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Some clever and thoughtful people at the American Society for Cell Biology have done us all a favor by putting in writing something that is so good and so true that I’m delighted by it. The Journal Impact Factor has gone from being a rough measure of relative journal significance to being the measure of researchers, something it was never designed for and something it does badly. The Declaration on Research Assessment (DORA) is intended as a “worldwide initiative covering all scholarly disciplines.” The basic recommendation is this: 

“Do not use journal-based metrics, such as Journal Impact Factors, as a surrogate measure of the quality of individual research articles, to assess an individual scientist's contributions, or in hiring, promotion, or funding decisions.” 
Yes! Thank you. Though it's not the first time an organization raised the misuse of formulas in assessing research, it's still very welcome.
The Declaration goes on to offer advice for funding agencies, institutions, publishers, the people who cook up these kinds of metrics, and researchers on how to make the assessment of research value in ways that have more integrity. I like this part especially: “the scientific content of a paper is much more important than publication metrics or the identity of the journal in which it was published.”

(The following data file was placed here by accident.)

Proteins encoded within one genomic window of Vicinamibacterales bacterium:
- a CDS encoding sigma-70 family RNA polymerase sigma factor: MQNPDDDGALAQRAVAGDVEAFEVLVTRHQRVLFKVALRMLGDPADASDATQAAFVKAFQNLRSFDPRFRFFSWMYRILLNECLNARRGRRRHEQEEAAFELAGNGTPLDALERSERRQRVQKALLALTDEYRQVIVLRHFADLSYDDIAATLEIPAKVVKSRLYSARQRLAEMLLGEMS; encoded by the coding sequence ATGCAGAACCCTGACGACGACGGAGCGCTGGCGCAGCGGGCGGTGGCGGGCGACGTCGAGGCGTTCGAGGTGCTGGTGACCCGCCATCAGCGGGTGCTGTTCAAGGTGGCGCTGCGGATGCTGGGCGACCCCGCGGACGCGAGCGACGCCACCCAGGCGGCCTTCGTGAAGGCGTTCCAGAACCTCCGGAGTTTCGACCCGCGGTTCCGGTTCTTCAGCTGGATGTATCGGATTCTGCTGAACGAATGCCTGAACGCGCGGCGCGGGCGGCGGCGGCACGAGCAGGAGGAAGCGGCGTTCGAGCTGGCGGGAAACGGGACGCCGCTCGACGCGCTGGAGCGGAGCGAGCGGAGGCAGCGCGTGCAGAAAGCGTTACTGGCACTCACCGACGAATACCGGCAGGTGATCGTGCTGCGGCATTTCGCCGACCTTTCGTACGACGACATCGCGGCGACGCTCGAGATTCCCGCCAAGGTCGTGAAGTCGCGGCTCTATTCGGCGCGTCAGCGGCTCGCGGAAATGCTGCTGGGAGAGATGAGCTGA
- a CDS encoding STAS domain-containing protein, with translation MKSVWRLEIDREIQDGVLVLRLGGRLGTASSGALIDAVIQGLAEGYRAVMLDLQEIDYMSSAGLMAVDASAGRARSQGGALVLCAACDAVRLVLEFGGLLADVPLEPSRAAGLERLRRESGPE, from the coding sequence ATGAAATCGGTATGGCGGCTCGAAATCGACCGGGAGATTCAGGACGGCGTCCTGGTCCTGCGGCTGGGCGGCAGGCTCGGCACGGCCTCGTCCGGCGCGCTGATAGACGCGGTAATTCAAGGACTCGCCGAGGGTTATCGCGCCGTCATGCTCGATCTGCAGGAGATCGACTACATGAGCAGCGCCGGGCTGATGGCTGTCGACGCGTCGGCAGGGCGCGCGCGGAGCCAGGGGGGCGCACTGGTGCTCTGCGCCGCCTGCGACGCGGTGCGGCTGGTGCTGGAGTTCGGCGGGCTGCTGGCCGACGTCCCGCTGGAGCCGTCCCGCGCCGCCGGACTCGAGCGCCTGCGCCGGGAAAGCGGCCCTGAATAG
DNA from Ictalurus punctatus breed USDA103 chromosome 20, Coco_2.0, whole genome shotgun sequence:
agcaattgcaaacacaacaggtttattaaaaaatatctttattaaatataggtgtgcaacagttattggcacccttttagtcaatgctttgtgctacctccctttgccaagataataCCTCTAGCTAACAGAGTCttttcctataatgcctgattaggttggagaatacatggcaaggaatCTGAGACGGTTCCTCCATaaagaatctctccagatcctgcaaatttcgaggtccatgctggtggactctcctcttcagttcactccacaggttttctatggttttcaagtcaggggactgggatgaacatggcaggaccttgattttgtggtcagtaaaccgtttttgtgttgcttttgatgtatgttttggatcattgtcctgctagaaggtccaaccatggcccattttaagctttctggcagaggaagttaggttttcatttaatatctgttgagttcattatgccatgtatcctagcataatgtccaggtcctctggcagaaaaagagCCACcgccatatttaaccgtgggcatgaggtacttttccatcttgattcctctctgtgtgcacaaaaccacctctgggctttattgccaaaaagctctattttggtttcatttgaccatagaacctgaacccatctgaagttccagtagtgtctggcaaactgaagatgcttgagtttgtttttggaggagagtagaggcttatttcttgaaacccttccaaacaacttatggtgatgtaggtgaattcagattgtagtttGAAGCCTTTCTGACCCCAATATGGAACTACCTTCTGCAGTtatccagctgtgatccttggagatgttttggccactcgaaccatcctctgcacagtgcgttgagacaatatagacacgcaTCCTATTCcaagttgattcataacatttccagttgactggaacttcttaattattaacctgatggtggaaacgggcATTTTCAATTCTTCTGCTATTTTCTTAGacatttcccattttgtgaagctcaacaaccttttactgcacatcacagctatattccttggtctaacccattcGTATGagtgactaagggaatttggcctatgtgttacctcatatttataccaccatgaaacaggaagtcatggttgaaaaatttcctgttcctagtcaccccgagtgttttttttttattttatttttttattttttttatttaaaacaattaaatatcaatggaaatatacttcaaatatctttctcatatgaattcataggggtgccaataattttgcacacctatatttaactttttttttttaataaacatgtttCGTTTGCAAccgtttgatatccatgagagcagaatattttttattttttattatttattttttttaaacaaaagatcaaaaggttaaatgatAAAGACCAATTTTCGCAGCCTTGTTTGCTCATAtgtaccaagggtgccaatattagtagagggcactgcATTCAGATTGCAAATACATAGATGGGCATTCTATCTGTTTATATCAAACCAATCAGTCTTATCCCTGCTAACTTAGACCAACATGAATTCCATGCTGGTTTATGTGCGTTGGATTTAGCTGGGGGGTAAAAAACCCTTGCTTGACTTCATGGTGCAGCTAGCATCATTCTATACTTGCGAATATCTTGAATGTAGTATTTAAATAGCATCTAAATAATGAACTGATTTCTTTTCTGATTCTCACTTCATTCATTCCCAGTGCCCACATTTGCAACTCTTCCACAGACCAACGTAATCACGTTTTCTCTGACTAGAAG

I also like this advice about how to switch our focus of attention from faulty metrics to what it is we are actually assessing: “consider the value and impact of all research outputs (including datasets and software) in addition to research publications, and consider a broad range of impact measures including qualitative indicators of research impact, such as influence on policy and practice.” 
There are some intriguing hints at how we could build better ways to see the impact of a particular publication. One recommendation, “remove all reuse limitations on reference lists in research articles and make them available under the Creative Commons Public Domain Dedication” would enable some useful ways of aggregating and mining data.  
I also like the final two points addressed to researchers: 
“Use a range of article metrics and indicators on personal/supporting statements, as evidence of the impact of individual published articles and other research outputs.”
“Challenge research assessment practices that rely inappropriately on Journal Impact Factors and promote and teach best practice that focuses on the value and influence of specific research outputs.” 
We have put far too much emphasis on proof of productivity using blunt-force numbers. Number of publications and impact factors of journals, like robo-graders, are easier to administer at scale than actually, you know, assess stuff honestly. So long as we can measure how many papers a person has generated, no need to read them, and with a special sauce that gives us a prestige factor, no need to make any distinctions at all. Just run the numbers.
We just had our last class period in a course I teach on finding and using information. Students reported on interviews they did with researchers. All of their subjects spoke with passion about their research. All of them talked about the importance of integrity and gave many examples of situations in which they protected privacy of subjects, avoided bias, or went to lengths to ensure that they were not misrepresenting their findings. 
Yet when it comes to evaluating the work of scholars, we’re okay with sloppily misapplying a bogus formula? How ironic is that?  
I signed the declaration. You might want to, too.


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